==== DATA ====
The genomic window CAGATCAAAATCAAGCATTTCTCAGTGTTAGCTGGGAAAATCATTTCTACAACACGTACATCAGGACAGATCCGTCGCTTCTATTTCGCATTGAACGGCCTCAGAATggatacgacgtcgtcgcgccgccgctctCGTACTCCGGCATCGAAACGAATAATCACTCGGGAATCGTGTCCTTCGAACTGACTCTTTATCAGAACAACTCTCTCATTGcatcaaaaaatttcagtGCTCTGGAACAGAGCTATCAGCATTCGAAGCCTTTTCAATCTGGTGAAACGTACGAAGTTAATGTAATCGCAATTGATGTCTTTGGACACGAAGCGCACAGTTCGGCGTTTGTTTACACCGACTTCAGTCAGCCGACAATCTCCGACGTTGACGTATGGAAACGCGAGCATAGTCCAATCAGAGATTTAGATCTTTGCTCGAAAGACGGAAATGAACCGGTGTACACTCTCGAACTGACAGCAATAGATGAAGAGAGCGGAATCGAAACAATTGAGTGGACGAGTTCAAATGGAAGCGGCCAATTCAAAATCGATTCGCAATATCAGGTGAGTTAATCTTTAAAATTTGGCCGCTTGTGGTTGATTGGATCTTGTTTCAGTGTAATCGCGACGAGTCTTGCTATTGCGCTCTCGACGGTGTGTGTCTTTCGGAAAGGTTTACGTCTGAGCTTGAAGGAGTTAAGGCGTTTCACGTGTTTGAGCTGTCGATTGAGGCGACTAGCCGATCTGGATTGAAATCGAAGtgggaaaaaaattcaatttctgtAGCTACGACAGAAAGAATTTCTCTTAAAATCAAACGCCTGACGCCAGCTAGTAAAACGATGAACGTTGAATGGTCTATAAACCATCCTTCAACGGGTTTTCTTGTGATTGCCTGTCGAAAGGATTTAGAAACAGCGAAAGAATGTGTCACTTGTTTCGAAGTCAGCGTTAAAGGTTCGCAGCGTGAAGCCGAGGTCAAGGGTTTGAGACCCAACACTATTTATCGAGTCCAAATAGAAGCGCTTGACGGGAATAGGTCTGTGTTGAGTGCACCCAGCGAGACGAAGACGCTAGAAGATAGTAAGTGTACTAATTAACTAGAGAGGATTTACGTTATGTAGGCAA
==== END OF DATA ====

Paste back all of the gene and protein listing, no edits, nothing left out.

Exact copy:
The genomic window CAGATCAAAATCAAGCATTTCTCAGTGTTAGCTGGGAAAATCATTTCTACAACACGTACATCAGGACAGATCCGTCGCTTCTATTTCGCATTGAACGGCCTCAGAATggatacgacgtcgtcgcgccgccgctctCGTACTCCGGCATCGAAACGAATAATCACTCGGGAATCGTGTCCTTCGAACTGACTCTTTATCAGAACAACTCTCTCATTGcatcaaaaaatttcagtGCTCTGGAACAGAGCTATCAGCATTCGAAGCCTTTTCAATCTGGTGAAACGTACGAAGTTAATGTAATCGCAATTGATGTCTTTGGACACGAAGCGCACAGTTCGGCGTTTGTTTACACCGACTTCAGTCAGCCGACAATCTCCGACGTTGACGTATGGAAACGCGAGCATAGTCCAATCAGAGATTTAGATCTTTGCTCGAAAGACGGAAATGAACCGGTGTACACTCTCGAACTGACAGCAATAGATGAAGAGAGCGGAATCGAAACAATTGAGTGGACGAGTTCAAATGGAAGCGGCCAATTCAAAATCGATTCGCAATATCAGGTGAGTTAATCTTTAAAATTTGGCCGCTTGTGGTTGATTGGATCTTGTTTCAGTGTAATCGCGACGAGTCTTGCTATTGCGCTCTCGACGGTGTGTGTCTTTCGGAAAGGTTTACGTCTGAGCTTGAAGGAGTTAAGGCGTTTCACGTGTTTGAGCTGTCGATTGAGGCGACTAGCCGATCTGGATTGAAATCGAAGtgggaaaaaaattcaatttctgtAGCTACGACAGAAAGAATTTCTCTTAAAATCAAACGCCTGACGCCAGCTAGTAAAACGATGAACGTTGAATGGTCTATAAACCATCCTTCAACGGGTTTTCTTGTGATTGCCTGTCGAAAGGATTTAGAAACAGCGAAAGAATGTGTCACTTGTTTCGAAGTCAGCGTTAAAGGTTCGCAGCGTGAAGCCGAGGTCAAGGGTTTGAGACCCAACACTATTTATCGAGTCCAAATAGAAGCGCTTGACGGGAATAGGTCTGTGTTGAGTGCACCCAGCGAGACGAAGACGCTAGAAGATAGTAAGTGTACTAATTAACTAGAGAGGATTTACGTTATGTAGGCAA